July 16, 2012 (KHARTOUM) - Sudan has returned an Egyptian journalist, Shaimaa Adel, to Cairo after she was detained on June 3 for covering the month-long protests against the regime and austerity measures to counteract Khartoum’s dire economic predicament.
- Egyptian journalist Shaimaa Adel (C) is surrounded by her parents after arriving at Cairo airport July 16, 2012. (Reuters)
Adel flew back to Cairo on Monday on the official jet of Egypt’s new head of state, President Mohamed Mursi, who was elected last month, following the ouster of Hosni Mubarek last year.
The Egyptian journalist told Al-Jazeera TV she travelled to Addis Ababa aboard a Sudanese private jet to Addis Ababa accompanied with two security officers who handed her to an Egyptian official in the hotel where was President Mursi.
She further said she took a breakfast with the Egyptian president before to return to Cairo. "The president asked me if I was ill-treated or tortured," she said, stressing she was questioned about her relations with the Sudanese female activists arrested with her.
The ’Arab Spring’ that has so far led to changes of governments in Libya, Egypt, and Tunisia - as well as a civil war in Syria - has not resulted in mass protests in Sudan, which has twice in the past overthrown authoritarian regimes through public uprisings.
Bashir has dismissed the protestors as "bubbles", while officials have played down the prospect of a ’Sudanese Spring’. Sudan is recovering from the loss of oil revenues after South Sudan separated last year taking with it the majority of production.
The government’s planned dissolution of subsidies on key goods, including petrol and gas, triggered the protests that began on 16 June at the University of Khartoum and later spread to other areas of the city and some regional towns.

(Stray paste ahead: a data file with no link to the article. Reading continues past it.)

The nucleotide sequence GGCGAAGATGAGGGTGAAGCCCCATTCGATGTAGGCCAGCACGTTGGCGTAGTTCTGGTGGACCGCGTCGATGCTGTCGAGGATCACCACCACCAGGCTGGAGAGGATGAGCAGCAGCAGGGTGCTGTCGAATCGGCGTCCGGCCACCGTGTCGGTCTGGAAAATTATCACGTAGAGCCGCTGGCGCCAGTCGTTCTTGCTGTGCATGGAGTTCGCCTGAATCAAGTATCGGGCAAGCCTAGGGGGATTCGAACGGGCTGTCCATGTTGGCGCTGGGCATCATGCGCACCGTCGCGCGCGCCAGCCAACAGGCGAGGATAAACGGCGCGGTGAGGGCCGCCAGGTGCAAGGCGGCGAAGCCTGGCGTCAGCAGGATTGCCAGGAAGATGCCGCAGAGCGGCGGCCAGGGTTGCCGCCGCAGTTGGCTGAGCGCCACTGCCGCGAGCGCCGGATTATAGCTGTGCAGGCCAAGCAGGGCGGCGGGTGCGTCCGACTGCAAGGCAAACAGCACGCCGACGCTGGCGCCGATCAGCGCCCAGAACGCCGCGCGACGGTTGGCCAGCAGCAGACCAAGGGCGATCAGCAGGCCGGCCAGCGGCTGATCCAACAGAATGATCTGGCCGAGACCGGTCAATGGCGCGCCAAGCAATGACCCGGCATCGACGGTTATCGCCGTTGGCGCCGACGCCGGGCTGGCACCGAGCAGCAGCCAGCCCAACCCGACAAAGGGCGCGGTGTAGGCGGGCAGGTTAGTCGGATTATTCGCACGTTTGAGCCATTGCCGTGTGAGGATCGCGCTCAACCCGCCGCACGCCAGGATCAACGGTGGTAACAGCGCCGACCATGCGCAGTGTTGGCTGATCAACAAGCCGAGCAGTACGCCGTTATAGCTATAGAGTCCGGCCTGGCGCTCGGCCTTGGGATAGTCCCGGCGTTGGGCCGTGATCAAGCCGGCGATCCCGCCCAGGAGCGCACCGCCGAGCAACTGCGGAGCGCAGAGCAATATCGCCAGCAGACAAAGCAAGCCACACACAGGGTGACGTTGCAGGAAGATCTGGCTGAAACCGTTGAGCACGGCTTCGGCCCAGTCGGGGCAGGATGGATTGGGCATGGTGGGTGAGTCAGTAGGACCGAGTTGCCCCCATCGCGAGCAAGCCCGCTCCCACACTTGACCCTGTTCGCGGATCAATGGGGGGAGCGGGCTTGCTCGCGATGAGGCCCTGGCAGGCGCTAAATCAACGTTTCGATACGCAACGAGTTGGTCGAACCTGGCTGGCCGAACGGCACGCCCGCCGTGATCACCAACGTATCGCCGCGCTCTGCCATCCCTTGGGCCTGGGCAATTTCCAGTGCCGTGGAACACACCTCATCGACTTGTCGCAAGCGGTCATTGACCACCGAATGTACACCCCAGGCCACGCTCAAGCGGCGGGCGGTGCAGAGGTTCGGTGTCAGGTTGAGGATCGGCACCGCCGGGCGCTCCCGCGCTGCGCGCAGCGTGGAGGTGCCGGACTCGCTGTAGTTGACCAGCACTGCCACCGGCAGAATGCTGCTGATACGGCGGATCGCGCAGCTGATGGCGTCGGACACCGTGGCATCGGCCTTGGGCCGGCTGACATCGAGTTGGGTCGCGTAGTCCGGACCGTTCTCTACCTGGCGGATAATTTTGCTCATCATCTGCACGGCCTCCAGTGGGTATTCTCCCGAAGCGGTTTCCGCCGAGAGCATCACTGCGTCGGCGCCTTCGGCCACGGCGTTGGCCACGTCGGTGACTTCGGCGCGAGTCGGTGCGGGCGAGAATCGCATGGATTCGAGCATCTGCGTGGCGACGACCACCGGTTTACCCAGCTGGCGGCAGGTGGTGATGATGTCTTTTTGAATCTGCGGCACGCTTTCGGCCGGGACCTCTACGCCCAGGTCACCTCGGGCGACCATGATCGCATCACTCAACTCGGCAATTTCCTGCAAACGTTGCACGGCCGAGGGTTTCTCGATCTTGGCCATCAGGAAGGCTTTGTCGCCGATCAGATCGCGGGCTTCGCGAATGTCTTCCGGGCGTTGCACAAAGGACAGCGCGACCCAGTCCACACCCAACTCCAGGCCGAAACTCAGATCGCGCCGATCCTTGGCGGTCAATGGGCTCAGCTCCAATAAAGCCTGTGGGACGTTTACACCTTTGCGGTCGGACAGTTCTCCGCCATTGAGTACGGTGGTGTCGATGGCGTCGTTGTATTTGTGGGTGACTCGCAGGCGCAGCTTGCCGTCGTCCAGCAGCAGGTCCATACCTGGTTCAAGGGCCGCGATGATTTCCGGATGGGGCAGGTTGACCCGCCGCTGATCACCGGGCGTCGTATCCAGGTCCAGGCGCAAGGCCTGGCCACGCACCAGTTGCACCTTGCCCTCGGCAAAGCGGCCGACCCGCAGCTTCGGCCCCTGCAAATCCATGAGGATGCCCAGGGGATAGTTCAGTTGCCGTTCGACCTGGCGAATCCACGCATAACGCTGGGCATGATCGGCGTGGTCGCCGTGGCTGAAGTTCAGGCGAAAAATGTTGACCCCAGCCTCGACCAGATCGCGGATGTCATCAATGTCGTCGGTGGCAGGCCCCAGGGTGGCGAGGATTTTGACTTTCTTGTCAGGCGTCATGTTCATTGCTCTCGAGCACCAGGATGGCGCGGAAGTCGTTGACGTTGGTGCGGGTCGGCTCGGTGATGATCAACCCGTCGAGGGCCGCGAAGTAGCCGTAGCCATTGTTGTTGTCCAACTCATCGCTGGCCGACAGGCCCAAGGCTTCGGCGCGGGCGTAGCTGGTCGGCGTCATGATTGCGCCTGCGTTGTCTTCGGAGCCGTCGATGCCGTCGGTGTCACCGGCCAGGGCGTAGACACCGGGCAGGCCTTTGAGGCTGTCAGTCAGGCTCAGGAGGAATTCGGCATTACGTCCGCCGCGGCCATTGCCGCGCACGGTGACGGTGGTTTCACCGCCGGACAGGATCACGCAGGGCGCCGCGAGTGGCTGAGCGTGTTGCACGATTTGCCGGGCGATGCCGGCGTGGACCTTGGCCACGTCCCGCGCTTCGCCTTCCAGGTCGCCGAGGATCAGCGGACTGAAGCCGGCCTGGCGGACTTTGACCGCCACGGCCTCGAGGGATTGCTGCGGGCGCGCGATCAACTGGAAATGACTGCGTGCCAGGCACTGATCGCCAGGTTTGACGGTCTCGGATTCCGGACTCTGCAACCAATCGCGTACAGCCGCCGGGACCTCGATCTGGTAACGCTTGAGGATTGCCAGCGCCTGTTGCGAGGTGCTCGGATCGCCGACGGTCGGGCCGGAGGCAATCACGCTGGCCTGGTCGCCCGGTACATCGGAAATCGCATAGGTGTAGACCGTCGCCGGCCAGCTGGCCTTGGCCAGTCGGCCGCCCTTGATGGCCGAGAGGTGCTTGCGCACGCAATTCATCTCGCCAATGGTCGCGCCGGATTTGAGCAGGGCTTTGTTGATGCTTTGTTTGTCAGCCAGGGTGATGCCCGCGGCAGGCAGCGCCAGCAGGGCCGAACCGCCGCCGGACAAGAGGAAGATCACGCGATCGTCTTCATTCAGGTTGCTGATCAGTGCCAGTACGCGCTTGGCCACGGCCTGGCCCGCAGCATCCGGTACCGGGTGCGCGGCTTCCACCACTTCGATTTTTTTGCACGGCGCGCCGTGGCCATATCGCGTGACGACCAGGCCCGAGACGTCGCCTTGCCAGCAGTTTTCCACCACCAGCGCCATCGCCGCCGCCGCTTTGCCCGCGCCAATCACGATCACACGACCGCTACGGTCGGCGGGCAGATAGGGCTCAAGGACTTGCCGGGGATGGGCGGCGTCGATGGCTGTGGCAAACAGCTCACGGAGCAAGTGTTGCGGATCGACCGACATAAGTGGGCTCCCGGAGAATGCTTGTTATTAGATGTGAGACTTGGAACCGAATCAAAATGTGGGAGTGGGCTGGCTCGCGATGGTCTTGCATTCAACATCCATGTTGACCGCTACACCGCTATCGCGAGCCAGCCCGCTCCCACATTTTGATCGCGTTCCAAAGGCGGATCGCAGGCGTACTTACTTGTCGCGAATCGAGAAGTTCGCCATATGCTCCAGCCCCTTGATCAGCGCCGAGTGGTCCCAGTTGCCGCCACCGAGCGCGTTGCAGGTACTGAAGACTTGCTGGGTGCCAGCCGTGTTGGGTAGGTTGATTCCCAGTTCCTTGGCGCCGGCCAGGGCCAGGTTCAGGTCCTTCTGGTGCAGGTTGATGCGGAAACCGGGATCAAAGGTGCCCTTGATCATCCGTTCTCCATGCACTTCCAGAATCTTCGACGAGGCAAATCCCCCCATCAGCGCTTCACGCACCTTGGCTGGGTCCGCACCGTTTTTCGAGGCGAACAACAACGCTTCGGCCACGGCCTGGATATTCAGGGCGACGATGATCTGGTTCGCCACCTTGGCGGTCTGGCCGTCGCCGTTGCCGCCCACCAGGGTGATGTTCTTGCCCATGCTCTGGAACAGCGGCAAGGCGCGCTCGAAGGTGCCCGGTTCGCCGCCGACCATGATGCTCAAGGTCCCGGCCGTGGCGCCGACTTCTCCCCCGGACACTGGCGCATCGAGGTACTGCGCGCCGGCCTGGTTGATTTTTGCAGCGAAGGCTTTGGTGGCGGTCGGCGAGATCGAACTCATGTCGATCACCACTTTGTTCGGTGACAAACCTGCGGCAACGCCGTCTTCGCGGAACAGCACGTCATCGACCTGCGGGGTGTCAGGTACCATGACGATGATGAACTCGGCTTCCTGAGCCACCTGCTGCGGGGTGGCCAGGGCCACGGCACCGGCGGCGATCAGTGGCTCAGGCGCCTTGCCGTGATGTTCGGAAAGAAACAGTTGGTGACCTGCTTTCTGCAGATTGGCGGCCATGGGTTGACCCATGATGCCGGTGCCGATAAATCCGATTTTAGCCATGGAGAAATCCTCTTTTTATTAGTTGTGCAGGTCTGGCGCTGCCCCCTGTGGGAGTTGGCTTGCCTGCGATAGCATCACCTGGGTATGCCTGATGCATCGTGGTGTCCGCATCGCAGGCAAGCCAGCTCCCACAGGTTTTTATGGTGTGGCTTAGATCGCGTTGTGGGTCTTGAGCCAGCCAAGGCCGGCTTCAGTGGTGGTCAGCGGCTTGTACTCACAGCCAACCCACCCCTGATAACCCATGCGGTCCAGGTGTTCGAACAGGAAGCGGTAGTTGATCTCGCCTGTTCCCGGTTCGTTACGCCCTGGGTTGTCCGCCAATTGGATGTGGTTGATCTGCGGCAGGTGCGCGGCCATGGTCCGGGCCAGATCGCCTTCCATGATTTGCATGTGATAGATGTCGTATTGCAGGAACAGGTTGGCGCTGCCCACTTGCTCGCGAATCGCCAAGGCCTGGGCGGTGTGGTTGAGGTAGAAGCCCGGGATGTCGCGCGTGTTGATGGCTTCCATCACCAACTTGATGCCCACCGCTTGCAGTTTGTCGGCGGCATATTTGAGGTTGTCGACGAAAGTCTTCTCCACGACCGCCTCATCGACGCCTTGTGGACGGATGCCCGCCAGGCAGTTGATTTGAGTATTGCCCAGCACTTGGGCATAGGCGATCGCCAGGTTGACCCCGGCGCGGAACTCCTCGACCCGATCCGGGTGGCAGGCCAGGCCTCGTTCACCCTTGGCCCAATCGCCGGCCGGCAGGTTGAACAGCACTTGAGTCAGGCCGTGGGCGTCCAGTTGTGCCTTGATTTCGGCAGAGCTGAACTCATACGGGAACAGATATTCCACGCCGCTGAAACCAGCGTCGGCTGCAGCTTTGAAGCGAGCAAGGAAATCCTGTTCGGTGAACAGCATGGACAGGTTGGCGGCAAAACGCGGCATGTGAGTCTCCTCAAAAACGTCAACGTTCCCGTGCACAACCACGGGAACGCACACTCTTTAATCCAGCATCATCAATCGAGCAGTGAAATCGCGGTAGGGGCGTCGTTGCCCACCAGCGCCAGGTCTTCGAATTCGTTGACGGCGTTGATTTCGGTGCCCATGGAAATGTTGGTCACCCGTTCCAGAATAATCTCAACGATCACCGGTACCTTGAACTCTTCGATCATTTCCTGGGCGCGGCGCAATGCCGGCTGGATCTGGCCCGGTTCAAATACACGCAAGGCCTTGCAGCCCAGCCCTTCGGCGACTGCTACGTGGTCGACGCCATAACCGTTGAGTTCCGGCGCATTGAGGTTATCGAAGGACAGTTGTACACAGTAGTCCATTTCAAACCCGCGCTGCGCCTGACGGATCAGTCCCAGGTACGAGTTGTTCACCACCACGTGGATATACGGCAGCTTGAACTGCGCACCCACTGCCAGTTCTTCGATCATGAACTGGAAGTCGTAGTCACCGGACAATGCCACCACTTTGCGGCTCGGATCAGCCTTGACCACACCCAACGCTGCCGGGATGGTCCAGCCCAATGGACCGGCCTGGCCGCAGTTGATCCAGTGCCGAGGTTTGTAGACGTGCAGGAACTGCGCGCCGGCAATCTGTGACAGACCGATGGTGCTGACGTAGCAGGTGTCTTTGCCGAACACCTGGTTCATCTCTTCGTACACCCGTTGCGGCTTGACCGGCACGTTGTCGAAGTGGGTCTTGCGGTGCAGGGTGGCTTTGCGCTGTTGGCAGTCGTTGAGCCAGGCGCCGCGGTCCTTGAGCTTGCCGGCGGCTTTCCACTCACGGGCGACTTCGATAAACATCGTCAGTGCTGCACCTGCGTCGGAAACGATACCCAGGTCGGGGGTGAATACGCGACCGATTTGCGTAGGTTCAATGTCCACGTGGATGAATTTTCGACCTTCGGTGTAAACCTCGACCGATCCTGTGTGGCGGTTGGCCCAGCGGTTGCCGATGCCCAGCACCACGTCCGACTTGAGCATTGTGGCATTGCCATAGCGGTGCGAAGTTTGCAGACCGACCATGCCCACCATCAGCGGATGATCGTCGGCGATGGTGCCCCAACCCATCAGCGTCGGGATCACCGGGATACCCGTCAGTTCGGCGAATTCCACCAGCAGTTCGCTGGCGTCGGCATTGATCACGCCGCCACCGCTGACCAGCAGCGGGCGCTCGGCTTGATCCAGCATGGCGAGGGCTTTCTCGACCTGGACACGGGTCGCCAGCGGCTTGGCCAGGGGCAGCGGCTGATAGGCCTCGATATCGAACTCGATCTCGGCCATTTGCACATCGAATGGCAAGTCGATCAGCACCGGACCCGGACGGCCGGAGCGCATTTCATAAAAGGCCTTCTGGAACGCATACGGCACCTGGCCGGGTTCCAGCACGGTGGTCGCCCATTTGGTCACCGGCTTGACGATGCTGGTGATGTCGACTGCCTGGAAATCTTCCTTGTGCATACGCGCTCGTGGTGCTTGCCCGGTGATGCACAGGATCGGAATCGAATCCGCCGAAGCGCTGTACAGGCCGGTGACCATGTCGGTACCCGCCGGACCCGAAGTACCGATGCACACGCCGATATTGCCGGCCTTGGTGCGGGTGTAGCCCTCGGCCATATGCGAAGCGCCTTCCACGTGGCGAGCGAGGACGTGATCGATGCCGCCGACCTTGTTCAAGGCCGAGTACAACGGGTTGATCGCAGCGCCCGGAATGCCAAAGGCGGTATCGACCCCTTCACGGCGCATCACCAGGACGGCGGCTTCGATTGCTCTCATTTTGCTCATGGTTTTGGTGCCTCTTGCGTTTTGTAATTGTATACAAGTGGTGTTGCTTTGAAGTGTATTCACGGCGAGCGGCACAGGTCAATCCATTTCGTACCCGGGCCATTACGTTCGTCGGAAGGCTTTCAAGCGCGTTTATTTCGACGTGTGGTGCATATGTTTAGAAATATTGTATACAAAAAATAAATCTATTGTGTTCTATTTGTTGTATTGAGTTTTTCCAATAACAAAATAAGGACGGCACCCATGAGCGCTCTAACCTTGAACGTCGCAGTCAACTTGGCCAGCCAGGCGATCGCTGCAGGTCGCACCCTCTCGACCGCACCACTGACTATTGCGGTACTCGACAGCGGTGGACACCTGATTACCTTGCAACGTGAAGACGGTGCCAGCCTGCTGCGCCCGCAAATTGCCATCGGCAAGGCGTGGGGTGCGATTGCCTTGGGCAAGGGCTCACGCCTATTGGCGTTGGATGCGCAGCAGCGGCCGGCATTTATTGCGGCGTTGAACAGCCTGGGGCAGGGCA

Mursi is reported to have discussed Adel’s case with his counterpart, Sudanese President Omer Hassan al-Bashir at the African Union summit on Sunday.
Adel, 25, was the second Egyptian journalist to be arrested by Sudanese authorities for covering the protests, which have led to over 2,000 arrests according to human rights groups.
The Sudanese government say they detained Adel on the basis that she did not have proper accreditation, accusing her of having links to activists.
Another Egyptian journalist, Bloomberg’s former Sudan correspondent, Salma El Wardany, was also detained and expelled by Khartoum under similar circumstances.
An AFP journalist, Simon Martelli, was briefly held for covering the beginning of the protests.
Sudan’s official news agency (SUNA) has quoted foreign minister Ali Karti as saying that Bashir had approved of Adel’s release before his meeting with Mursi in Addis Abba. However, Mursi’s official page on the social media website Facebook said the decision was taken after he met Bashir.
Mursi is a member of Egypt’s prominent Muslim Brotherhood, the party from which Bashir’s ruling National Congress Party (NCP) has its roots.
Critics in Egypt have accused the President of attempting to exploit Adel’s case. Mursi insisted that she flew back from Khartoum to Cairo with him in his jet, the journalist told Al Jazeera.